A veterinarian will also have the ability to sedate your pet if the pain is too great or if they have trouble being handled.

After a proper examination, treatments may include any or all of the following:

  • Thorough cleaning of dog’s ears
  • Topical medication or antibiotic application and prescription
  • Pain prescription or steroids for inflammation

The treatment will continue with you at the home, though. You may have to continue cleaning your dog’s ears and apply the medication at different times.

How long it will take to heal dog ear infections is dependent on your pet and the seriousness of the condition, though.

It could take as little as a week to as long as multiple months. Sadly, in some cases, the issue may be chronic. In that case, the care and guidance of a veterinarian are especially necessary.

No matter what, it is important to follow your vet’s directions for treatment carefully. Failure to clean the ear or apply medication correctly could lead to recurring issues.

If prescribed medication, it’s also important to use it in its entirety. Even if your pup seems to be getting better, you shouldn’t stop the treatment halfway through.

How to Prevent Dog Ear Infections

Dog’s ear canals are different from humans in that they are more vertical than horizontal. Due to their unique shape, they are more likely to retain fluid and debris, which is a common cause of ear infections.

Some common causes include:

  • Overabundance of moisture
  • Wax buildup
  • Viruses
  • Mites
  • Yeast and/or fungus
  • Bacteria
  • Allergies

So, if you’re wondering how you can keep an ear infection from happening in the first place, be sure to check your dog’s ears regularly.

Even if they seem fine, be sure to look for redness, swelling, scaly skin, discharge, etc. when you can.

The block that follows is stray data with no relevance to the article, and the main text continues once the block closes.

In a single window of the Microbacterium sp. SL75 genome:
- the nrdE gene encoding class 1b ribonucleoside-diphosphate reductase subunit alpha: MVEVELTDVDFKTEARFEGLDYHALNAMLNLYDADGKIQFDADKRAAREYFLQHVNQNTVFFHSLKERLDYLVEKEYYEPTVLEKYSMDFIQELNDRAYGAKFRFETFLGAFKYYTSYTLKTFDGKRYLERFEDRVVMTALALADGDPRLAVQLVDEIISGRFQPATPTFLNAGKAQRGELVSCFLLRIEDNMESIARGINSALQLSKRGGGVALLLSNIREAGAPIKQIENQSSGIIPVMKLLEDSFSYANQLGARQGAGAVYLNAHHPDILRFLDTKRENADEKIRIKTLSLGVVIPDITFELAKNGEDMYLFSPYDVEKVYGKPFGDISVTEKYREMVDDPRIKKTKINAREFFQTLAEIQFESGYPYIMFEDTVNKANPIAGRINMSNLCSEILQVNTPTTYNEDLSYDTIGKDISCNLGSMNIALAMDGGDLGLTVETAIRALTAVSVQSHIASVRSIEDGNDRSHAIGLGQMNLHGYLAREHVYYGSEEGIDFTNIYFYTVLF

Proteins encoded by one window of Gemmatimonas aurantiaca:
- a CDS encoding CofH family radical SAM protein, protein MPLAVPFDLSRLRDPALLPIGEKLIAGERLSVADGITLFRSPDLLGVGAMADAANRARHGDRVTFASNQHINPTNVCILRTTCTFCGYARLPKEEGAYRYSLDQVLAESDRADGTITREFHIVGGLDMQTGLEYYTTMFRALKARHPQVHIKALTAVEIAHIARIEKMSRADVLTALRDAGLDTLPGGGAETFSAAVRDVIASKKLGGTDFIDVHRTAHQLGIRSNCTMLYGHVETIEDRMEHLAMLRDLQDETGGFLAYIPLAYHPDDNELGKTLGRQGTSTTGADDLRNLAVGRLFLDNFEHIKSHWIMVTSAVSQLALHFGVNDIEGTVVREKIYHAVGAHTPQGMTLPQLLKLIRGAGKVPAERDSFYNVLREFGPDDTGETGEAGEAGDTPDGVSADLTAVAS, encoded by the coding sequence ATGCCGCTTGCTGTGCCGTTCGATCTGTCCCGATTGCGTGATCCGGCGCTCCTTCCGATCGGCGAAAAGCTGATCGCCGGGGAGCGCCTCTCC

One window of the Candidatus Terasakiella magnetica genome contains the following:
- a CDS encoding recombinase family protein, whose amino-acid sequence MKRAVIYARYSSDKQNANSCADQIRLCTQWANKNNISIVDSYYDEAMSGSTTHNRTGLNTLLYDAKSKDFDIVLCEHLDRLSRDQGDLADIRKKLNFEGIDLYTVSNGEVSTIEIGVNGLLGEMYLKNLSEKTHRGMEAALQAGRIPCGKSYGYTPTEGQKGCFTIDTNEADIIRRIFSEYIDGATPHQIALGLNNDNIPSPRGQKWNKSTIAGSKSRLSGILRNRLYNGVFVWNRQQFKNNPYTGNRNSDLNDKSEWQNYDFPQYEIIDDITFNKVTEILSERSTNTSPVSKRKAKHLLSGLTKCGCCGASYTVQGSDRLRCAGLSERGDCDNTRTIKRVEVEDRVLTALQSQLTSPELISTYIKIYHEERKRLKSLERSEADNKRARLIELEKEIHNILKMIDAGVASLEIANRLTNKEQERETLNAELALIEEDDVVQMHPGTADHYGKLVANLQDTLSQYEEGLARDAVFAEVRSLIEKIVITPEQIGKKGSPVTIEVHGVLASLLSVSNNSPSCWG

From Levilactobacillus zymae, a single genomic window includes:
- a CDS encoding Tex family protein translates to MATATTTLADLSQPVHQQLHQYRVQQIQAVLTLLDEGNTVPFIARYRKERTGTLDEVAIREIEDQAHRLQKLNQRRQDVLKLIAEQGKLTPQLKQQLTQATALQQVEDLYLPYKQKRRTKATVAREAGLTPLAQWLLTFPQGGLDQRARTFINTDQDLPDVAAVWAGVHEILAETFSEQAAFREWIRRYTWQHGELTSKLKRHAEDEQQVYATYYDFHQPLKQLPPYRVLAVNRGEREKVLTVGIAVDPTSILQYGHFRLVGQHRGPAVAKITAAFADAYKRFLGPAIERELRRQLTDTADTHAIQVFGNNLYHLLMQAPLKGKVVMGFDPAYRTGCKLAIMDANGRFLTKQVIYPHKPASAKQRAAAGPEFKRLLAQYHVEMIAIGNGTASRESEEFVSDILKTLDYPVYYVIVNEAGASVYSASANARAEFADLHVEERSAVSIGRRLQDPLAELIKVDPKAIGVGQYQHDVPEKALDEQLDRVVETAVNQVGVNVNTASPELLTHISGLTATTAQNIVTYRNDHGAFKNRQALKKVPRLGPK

Clean your dog’s ears if it seems necessary. If you have already visited a vet for an ear infection, they may provide or recommend a solution that you can use with cotton balls.

Your vet will have good advice for cleaning method and how often you should do this. Sometimes, an overabundance of cleaning or cleaning ears too vigorously can do more harm than good.

If your dog submerges in water, be sure to dry their ears thoroughly when they’re out. Again, water retention in the ear is a common cause of ear infections.

Finally, make sure to groom your dog’s ears if they have excessive hair. This can be done by a professional groomer, or your vet may have tips on how to do it yourself.

Continue Care for a Happy, Healthy Dog

Just the same as with humans, dog ear infections can be excruciating.

If not treated properly, they can even lead to life-threatening conditions. You need to look for tell-tale signs that your dog has an ear infection so you can properly treat it and prevent it from happening in the future.

If you love your dog as much as it loves you, take a look at one of our recent blog posts on raising a happy pet!